Farm Talk

June 18, 2013

Growers press House on Farm Bill 23


CNHI

Parsons, Kansas — In a letter to lawmakers June 13, the U.S. Canola Association, American Soybean Association, National Sunflower Association and National Corn Growers Association urged the House of Representatives to quickly consider and pass H.R. 1947, the Federal Agriculture Reform and Risk Management (FARRM) Act.

“We are very encouraged by the momentum that the farm bill has going into the House and we urge Representatives to act quickly to provide farmers with the certainty we need moving forward,” said American Soybean Association President Danny Murphy, a soybean grower from Canton, Miss. “We are convinced that lawmakers can work together to pass a bill that both supports agriculture and confronts our budgetary obligations responsibly.”

The four farm groups support many of the programs included in H.R. 1947 as reported by the Committee on Agriculture. The bill would consolidate conservation programs, reauthorize and fund agricultural research, energy and export promotion programs, and make improvements in federal crop insurance.

“We strongly support these provisions and ask that you oppose any amendments which would eliminate or weaken them,” the groups wrote.

However, they noted their concern with the bill's Price Loss Coverage (PLC) program option, which would set high, fixed reference prices for program crops that in some cases, exceed their historical prices and cost of production. PLC would also tie payments to crops producers grow in the current year, which could distort planting decisions and production if market prices fall below their support levels.

“There has been a lot of time, effort and investment put into establishing an infrastructure for alternative crops such as canola and sunflowers, and we are very concerned that tying reference prices to current year plantings could negate years of work,” stated U.S. Canola Association Vice President Jeff Scott, a farmer from Pond Creek, Okla.

“When and if prices collapse, farmers will choose the crop with the least risk and highest support price,” added National Sunflower Association President Kevin Capistran, a farmer from Crookston, Minn. “Bottom line, we would prefer to have the markets dictate what gets planted rather than a government support price.”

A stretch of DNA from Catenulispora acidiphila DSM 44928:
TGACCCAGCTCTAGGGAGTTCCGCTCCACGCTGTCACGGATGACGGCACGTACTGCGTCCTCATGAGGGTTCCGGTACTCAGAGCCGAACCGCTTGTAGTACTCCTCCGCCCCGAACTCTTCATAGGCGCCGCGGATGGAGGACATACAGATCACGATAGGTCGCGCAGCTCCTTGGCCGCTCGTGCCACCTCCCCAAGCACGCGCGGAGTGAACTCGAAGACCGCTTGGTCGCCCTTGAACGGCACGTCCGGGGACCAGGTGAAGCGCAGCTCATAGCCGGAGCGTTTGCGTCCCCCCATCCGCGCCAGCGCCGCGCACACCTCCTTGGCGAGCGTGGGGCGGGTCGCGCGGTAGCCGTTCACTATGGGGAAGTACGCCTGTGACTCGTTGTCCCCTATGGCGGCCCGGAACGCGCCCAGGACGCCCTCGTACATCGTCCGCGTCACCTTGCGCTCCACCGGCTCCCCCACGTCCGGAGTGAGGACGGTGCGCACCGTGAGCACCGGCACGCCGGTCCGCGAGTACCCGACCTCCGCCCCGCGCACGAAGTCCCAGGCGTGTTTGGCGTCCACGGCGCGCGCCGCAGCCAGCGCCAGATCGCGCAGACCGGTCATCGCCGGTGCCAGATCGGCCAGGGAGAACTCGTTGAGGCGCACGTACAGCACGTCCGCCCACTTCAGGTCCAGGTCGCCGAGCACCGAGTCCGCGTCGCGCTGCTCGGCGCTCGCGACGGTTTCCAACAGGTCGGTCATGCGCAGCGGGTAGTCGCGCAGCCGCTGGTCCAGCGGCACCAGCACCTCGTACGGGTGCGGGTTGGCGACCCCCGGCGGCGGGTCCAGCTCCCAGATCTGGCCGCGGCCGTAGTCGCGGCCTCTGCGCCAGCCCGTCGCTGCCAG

Since the 1996 Farm Bill, farm policy has provided planting flexibility, encouraging producers to respond to market signals in making their planting decisions rather than to the prospect of receiving government payments, the commodity groups noted.

“We do not want to see policies return to the era of high supports tied to current-year plantings, which distorted crop production in the 1980s,” they said. “The PLC program in the Committee bill should be modified to make it responsive to the market rather than the government.”

The commodity groups spoke to a potential amendment from Rep. Bob Gibbs (R-Ohio) that would address their concerns by setting reference prices at a percentage of recent average market prices, which do not exceed production costs. The Gibbs amendment would also provide for payments on historical crop acreage bases rather than on current-year plantings.

“These changes would make the PLC program more market-oriented and significantly reduce the risk of distorting planting decisions and production,” the groups wrote. “They would also reduce the likelihood of the program violating U.S. commitments under the World Trade Organization. Moreover, they would achieve an estimated $10 billion in savings in addition to the Committee bill.”

Given that the 2013 Farm Bill passed with strong support in the Senate, the commodity groups are urging the House to swiftly follow suit.

“Passing a comprehensive, market-oriented farm bill is critically important to not only agriculture but to every American,” concluded NCGA President Pam Johnson, a corn farmer from Floyd, Iowa. “We encourage the House to adopt policy that will be both responsive to taxpayers and effective in helping farms remain viable and productive.” £